mTOR in Human Diseases

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ISBN: 9783039210602 / 9783039210619 Year: Pages: 480 DOI: 10.3390/books978-3-03921-061-9 Language: eng
Publisher: MDPI - Multidisciplinary Digital Publishing Institute
Subject: Medicine (General)
Added to DOAB on : 2019-06-26 08:44:06
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The mechanistic target of rapamycin (mTOR) is a major signaling intermediary that coordinates favorable environmental conditions with cell growth. Indeed, as part of two functionally distinct protein complexes, named mTORC1 and mTORC2, mTOR regulates a variety of cellular processes, including protein, lipid, and nucleotide synthesis, as well as autophagy. Over the last two decades, major molecular advances have been made in mTOR signaling and have revealed the complexity of the events implicated in mTOR function and regulation. In parallel, the role of mTOR in diverse pathological conditions has also been identified, including in cancer, hamartoma, neurological, and metabolic diseases. Through a series of articles, this book focuses on the role played by mTOR in cellular processes, metabolism in particular, and highlights a panel of human diseases for which mTOR inhibition provides or might provide benefits. It also addresses future studies needed to further characterize the role of mTOR in selected disorders, which will help design novel therapeutic approaches. It is therefore intended for everyone who has an interest in mTOR biology and its application in human pathologies.

Keywords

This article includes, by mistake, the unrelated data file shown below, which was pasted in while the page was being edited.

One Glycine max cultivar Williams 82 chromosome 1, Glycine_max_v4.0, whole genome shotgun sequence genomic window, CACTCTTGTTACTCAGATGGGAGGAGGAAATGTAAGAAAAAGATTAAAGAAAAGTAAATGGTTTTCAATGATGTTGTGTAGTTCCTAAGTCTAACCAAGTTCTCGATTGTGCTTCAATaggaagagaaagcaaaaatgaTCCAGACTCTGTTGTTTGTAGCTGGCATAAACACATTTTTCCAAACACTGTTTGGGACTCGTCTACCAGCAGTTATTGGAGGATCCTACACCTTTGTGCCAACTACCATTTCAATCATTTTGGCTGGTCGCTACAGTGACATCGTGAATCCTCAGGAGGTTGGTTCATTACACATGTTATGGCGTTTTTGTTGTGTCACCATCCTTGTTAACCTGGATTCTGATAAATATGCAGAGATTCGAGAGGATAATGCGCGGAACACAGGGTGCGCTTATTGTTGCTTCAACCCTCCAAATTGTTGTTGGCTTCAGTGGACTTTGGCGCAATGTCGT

acute myeloid leukemia --- metabolism --- mTOR --- PI3K --- phosphorylation --- epithelial to mesenchymal transition --- mTOR inhibitor --- pulmonary fibrosis --- transcriptomics --- miRNome --- everolimus --- mTOR --- thyroid cancer --- sodium iodide symporter (NIS)/SLC5A5 --- dopamine receptor --- autophagy --- AKT --- mTOR --- AMPK --- mTOR --- Medulloblastoma --- MBSCs --- mTOR --- T-cell acute lymphoblastic leukemia --- targeted therapy --- combination therapy --- mTOR --- metabolic diseases --- glucose and lipid metabolism --- anesthesia --- neurotoxicity --- synapse --- mTOR --- neurodevelopment --- mTOR --- rapamycin --- autophagy --- protein aggregation --- methamphetamine --- schizophrenia --- tumour cachexia --- mTOR --- signalling --- metabolism --- proteolysis --- lipolysis --- mTOR --- mTORC1 --- mTORC2 --- rapamycin --- rapalogues --- rapalogs --- mTOR inhibitors --- senescence --- ageing --- aging --- cancer --- neurodegeneration --- immunosenescence --- senolytics --- biomarkers --- leukemia --- cell signaling --- metabolism --- apoptosis --- miRNA --- mTOR inhibitors --- mTOR --- tumor microenvironment --- angiogenesis --- immunotherapy --- fluid shear stress --- melatonin --- chloral hydrate --- nocodazole --- MC3T3-E1 cells --- primary cilia --- mTOR complex --- metabolic reprogramming --- cancer --- microenvironment --- nutrient sensor --- oral cavity squamous cell carcinoma (OSCC) --- NVP-BEZ235 --- mTOR --- p70S6K --- mTOR --- advanced biliary tract cancers --- mTOR --- NGS --- illumina --- IonTorrent --- eIFs --- mTOR --- autophagy --- Parkinson’s disease --- mTOR --- PI3K --- cancer --- inhibitor --- therapy --- mTOR --- laminopathies --- lamin A/C --- Emery-Dreifuss muscular dystrophy (EDMD) --- Hutchinson-Gilford progeria syndrome (HGPS) --- autophagy --- cellular signaling --- metabolism --- bone remodeling --- ageing --- mTOR --- fructose --- glucose --- liver --- lipid metabolism --- gluconeogenesis --- Alzheimer’s disease --- autophagy --- mTOR signal pathway --- physical activity --- microRNA --- mTOR --- spermatogenesis --- male fertility --- Sertoli cells --- n/a